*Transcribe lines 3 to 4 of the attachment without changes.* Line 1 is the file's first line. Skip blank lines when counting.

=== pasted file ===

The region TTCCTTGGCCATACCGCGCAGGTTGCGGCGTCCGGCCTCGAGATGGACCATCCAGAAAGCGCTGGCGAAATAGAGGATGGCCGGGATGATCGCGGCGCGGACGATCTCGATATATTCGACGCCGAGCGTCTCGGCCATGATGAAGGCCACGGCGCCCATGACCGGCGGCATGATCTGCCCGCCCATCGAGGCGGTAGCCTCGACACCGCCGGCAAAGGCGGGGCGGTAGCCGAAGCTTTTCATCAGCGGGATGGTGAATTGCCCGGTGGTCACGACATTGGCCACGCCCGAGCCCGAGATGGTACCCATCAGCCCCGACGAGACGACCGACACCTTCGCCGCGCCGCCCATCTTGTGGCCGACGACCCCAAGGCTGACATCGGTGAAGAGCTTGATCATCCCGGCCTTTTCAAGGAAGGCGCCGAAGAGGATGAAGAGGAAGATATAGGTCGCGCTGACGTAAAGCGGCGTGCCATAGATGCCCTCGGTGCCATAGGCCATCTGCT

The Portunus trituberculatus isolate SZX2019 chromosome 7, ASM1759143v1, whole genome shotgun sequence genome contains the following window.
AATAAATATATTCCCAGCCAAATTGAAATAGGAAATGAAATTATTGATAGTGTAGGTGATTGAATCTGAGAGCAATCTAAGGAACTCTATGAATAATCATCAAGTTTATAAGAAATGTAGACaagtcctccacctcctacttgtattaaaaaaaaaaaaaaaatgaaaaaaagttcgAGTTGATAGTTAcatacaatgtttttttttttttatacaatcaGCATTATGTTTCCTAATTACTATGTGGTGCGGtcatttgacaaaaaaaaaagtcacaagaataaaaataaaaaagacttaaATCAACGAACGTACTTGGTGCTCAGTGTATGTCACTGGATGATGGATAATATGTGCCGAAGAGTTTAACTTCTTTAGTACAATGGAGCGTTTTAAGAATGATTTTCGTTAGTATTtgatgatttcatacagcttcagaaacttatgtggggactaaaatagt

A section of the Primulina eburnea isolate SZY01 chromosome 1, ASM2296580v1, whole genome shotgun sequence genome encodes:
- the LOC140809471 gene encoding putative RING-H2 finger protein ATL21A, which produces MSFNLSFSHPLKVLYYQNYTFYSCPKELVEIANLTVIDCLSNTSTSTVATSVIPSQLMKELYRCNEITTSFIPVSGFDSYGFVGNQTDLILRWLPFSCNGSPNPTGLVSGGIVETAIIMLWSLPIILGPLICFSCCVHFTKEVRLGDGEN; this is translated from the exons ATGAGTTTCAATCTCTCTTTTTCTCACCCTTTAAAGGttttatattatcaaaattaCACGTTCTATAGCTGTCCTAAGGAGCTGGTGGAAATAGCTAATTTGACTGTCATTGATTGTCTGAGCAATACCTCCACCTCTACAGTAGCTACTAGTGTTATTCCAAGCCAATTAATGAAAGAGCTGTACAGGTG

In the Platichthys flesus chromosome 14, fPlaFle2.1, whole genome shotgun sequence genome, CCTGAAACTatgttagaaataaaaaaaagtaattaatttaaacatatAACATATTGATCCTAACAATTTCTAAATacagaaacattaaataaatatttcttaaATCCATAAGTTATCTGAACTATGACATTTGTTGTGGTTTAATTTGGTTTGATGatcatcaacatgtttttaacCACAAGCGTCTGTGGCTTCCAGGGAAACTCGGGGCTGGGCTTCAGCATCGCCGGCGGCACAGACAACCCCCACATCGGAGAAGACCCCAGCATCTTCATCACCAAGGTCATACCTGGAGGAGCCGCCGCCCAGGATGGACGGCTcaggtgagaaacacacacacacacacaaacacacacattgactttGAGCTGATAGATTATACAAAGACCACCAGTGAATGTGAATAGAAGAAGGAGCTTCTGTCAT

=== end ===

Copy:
AATAAATATATTCCCAGCCAAATTGAAATAGGAAATGAAATTATTGATAGTGTAGGTGATTGAATCTGAGAGCAATCTAAGGAACTCTATGAATAATCATCAAGTTTATAAGAAATGTAGACaagtcctccacctcctacttgtattaaaaaaaaaaaaaaaatgaaaaaaagttcgAGTTGATAGTTAcatacaatgtttttttttttttatacaatcaGCATTATGTTTCCTAATTACTATGTGGTGCGGtcatttgacaaaaaaaaaagtcacaagaataaaaataaaaaagacttaaATCAACGAACGTACTTGGTGCTCAGTGTATGTCACTGGATGATGGATAATATGTGCCGAAGAGTTTAACTTCTTTAGTACAATGGAGCGTTTTAAGAATGATTTTCGTTAGTATTtgatgatttcatacagcttcagaaacttatgtggggactaaaatagt

A section of the Primulina eburnea isolate SZY01 chromosome 1, ASM2296580v1, whole genome shotgun sequence genome encodes: